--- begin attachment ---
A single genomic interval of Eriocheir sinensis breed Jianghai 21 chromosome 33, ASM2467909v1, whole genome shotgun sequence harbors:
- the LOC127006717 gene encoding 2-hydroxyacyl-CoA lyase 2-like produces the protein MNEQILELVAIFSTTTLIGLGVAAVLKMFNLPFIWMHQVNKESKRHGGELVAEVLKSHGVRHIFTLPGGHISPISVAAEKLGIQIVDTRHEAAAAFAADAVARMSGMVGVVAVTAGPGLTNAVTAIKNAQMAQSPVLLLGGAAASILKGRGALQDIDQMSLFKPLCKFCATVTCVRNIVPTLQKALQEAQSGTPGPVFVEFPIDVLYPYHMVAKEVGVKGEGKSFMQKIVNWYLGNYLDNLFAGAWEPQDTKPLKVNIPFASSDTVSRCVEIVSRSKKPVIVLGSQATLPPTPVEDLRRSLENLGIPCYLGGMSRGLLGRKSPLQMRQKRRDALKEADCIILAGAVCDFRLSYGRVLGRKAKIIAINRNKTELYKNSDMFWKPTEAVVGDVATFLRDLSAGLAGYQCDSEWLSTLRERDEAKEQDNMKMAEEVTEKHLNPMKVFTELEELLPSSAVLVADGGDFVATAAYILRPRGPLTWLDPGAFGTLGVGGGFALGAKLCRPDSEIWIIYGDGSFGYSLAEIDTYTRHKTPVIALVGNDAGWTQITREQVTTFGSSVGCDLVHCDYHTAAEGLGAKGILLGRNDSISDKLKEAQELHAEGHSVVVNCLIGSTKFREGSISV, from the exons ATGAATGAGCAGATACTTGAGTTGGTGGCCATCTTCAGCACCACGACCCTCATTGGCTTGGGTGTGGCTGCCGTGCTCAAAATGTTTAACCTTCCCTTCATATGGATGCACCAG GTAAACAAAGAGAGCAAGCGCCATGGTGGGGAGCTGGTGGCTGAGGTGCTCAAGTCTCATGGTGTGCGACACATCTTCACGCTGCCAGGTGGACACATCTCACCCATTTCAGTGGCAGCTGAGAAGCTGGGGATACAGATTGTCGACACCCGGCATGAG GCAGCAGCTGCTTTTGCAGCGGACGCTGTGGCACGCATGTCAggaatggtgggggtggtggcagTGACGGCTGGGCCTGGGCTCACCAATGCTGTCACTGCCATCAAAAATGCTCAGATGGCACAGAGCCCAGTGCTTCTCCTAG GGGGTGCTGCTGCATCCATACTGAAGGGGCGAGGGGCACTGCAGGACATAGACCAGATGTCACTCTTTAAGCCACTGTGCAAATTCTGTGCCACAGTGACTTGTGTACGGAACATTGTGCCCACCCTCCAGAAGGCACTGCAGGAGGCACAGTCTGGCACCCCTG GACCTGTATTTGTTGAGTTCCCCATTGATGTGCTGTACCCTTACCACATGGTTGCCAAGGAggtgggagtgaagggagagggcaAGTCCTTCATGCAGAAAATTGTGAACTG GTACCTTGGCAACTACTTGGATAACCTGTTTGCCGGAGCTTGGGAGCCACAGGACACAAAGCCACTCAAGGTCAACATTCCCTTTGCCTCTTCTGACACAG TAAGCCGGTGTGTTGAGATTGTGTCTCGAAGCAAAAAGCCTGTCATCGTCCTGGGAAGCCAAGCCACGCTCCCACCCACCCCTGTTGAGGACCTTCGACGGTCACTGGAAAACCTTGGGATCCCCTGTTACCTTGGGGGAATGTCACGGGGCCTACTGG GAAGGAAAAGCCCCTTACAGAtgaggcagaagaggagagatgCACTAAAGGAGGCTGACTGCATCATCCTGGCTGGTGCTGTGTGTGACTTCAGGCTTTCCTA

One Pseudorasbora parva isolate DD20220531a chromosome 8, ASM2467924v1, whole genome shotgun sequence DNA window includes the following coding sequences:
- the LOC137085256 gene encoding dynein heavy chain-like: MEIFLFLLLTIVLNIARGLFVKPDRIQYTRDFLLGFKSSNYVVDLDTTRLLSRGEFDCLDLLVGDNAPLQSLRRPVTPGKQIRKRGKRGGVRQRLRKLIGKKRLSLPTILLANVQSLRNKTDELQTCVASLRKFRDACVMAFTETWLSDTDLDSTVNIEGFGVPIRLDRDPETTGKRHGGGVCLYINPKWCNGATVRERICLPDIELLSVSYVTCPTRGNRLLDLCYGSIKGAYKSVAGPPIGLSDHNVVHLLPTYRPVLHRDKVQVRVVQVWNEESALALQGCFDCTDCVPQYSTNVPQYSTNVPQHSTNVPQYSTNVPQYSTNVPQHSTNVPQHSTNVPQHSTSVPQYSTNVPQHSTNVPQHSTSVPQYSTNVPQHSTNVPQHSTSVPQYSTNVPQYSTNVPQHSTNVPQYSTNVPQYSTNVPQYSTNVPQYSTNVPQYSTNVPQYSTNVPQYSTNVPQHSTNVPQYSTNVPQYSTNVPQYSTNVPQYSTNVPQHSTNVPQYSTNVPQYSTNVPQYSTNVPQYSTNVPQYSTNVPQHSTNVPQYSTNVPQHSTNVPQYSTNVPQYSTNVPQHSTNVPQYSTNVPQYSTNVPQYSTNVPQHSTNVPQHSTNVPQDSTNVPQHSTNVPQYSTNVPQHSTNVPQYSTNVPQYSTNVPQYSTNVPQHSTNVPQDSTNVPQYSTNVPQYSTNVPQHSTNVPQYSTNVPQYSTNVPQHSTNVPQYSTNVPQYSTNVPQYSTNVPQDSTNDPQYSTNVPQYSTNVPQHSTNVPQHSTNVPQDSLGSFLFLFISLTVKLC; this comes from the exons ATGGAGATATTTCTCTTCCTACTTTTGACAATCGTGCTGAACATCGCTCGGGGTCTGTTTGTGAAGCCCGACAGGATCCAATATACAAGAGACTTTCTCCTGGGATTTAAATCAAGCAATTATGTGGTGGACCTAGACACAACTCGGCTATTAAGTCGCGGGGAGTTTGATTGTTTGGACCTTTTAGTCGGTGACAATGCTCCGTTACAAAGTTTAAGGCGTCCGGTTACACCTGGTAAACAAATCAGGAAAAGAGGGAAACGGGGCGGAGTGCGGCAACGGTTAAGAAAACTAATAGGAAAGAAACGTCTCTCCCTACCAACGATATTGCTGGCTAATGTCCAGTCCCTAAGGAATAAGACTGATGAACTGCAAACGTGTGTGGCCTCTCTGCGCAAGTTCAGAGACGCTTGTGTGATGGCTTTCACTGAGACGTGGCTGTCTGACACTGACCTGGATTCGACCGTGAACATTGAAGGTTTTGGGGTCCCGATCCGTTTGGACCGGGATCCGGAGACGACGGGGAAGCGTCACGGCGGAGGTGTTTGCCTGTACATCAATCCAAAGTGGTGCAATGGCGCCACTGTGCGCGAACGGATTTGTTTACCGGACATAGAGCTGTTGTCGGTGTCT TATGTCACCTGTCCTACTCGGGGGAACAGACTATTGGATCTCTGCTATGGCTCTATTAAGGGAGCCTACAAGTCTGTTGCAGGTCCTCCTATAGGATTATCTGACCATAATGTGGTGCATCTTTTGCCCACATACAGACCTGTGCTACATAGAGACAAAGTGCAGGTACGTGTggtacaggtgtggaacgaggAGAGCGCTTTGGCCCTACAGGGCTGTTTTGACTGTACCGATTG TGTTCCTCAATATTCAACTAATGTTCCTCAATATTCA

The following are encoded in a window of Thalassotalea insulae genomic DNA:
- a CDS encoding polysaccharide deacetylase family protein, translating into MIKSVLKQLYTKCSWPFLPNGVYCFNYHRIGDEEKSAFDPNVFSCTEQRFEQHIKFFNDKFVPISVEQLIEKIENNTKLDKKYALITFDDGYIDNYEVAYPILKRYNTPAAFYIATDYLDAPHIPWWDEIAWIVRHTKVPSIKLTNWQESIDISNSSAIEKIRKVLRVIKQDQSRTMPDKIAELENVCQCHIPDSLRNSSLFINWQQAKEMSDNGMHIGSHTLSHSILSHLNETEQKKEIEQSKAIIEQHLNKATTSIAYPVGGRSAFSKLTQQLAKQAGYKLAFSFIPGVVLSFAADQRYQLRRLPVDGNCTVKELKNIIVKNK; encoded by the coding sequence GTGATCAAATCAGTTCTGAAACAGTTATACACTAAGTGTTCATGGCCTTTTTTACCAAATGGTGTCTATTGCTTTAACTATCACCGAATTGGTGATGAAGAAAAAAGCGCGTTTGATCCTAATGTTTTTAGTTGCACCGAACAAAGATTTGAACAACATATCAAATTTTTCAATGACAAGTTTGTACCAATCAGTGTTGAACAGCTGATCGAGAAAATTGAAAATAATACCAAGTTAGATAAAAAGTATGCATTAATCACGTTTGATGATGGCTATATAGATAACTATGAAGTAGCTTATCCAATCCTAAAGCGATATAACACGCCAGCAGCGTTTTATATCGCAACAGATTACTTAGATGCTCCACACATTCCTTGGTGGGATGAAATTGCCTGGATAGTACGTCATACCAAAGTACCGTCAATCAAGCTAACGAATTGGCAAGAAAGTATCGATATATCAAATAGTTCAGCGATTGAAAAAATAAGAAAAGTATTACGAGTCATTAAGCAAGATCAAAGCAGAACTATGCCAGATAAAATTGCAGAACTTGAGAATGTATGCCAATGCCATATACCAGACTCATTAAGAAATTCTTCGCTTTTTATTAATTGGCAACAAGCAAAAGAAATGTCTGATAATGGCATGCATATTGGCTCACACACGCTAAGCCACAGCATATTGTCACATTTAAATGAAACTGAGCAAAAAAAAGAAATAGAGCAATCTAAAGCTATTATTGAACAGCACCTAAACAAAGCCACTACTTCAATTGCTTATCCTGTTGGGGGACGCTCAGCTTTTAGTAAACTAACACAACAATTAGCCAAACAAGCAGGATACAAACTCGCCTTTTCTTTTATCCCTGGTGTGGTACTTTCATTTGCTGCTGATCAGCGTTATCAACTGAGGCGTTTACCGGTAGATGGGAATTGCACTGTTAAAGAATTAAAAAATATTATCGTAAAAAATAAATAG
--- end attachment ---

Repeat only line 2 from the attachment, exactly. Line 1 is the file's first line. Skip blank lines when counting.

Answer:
- the LOC127006717 gene encoding 2-hydroxyacyl-CoA lyase 2-like produces the protein MNEQILELVAIFSTTTLIGLGVAAVLKMFNLPFIWMHQVNKESKRHGGELVAEVLKSHGVRHIFTLPGGHISPISVAAEKLGIQIVDTRHEAAAAFAADAVARMSGMVGVVAVTAGPGLTNAVTAIKNAQMAQSPVLLLGGAAASILKGRGALQDIDQMSLFKPLCKFCATVTCVRNIVPTLQKALQEAQSGTPGPVFVEFPIDVLYPYHMVAKEVGVKGEGKSFMQKIVNWYLGNYLDNLFAGAWEPQDTKPLKVNIPFASSDTVSRCVEIVSRSKKPVIVLGSQATLPPTPVEDLRRSLENLGIPCYLGGMSRGLLGRKSPLQMRQKRRDALKEADCIILAGAVCDFRLSYGRVLGRKAKIIAINRNKTELYKNSDMFWKPTEAVVGDVATFLRDLSAGLAGYQCDSEWLSTLRERDEAKEQDNMKMAEEVTEKHLNPMKVFTELEELLPSSAVLVADGGDFVATAAYILRPRGPLTWLDPGAFGTLGVGGGFALGAKLCRPDSEIWIIYGDGSFGYSLAEIDTYTRHKTPVIALVGNDAGWTQITREQVTTFGSSVGCDLVHCDYHTAAEGLGAKGILLGRNDSISDKLKEAQELHAEGHSVVVNCLIGSTKFREGSISV, from the exons ATGAATGAGCAGATACTTGAGTTGGTGGCCATCTTCAGCACCACGACCCTCATTGGCTTGGGTGTGGCTGCCGTGCTCAAAATGTTTAACCTTCCCTTCATATGGATGCACCAG GTAAACAAAGAGAGCAAGCGCCATGGTGGGGAGCTGGTGGCTGAGGTGCTCAAGTCTCATGGTGTGCGACACATCTTCACGCTGCCAGGTGGACACATCTCACCCATTTCAGTGGCAGCTGAGAAGCTGGGGATACAGATTGTCGACACCCGGCATGAG GCAGCAGCTGCTTTTGCAGCGGACGCTGTGGCACGCATGTCAggaatggtgggggtggtggcagTGACGGCTGGGCCTGGGCTCACCAATGCTGTCACTGCCATCAAAAATGCTCAGATGGCACAGAGCCCAGTGCTTCTCCTAG GGGGTGCTGCTGCATCCATACTGAAGGGGCGAGGGGCACTGCAGGACATAGACCAGATGTCACTCTTTAAGCCACTGTGCAAATTCTGTGCCACAGTGACTTGTGTACGGAACATTGTGCCCACCCTCCAGAAGGCACTGCAGGAGGCACAGTCTGGCACCCCTG GACCTGTATTTGTTGAGTTCCCCATTGATGTGCTGTACCCTTACCACATGGTTGCCAAGGAggtgggagtgaagggagagggcaAGTCCTTCATGCAGAAAATTGTGAACTG GTACCTTGGCAACTACTTGGATAACCTGTTTGCCGGAGCTTGGGAGCCACAGGACACAAAGCCACTCAAGGTCAACATTCCCTTTGCCTCTTCTGACACAG TAAGCCGGTGTGTTGAGATTGTGTCTCGAAGCAAAAAGCCTGTCATCGTCCTGGGAAGCCAAGCCACGCTCCCACCCACCCCTGTTGAGGACCTTCGACGGTCACTGGAAAACCTTGGGATCCCCTGTTACCTTGGGGGAATGTCACGGGGCCTACTGG GAAGGAAAAGCCCCTTACAGAtgaggcagaagaggagagatgCACTAAAGGAGGCTGACTGCATCATCCTGGCTGGTGCTGTGTGTGACTTCAGGCTTTCCTA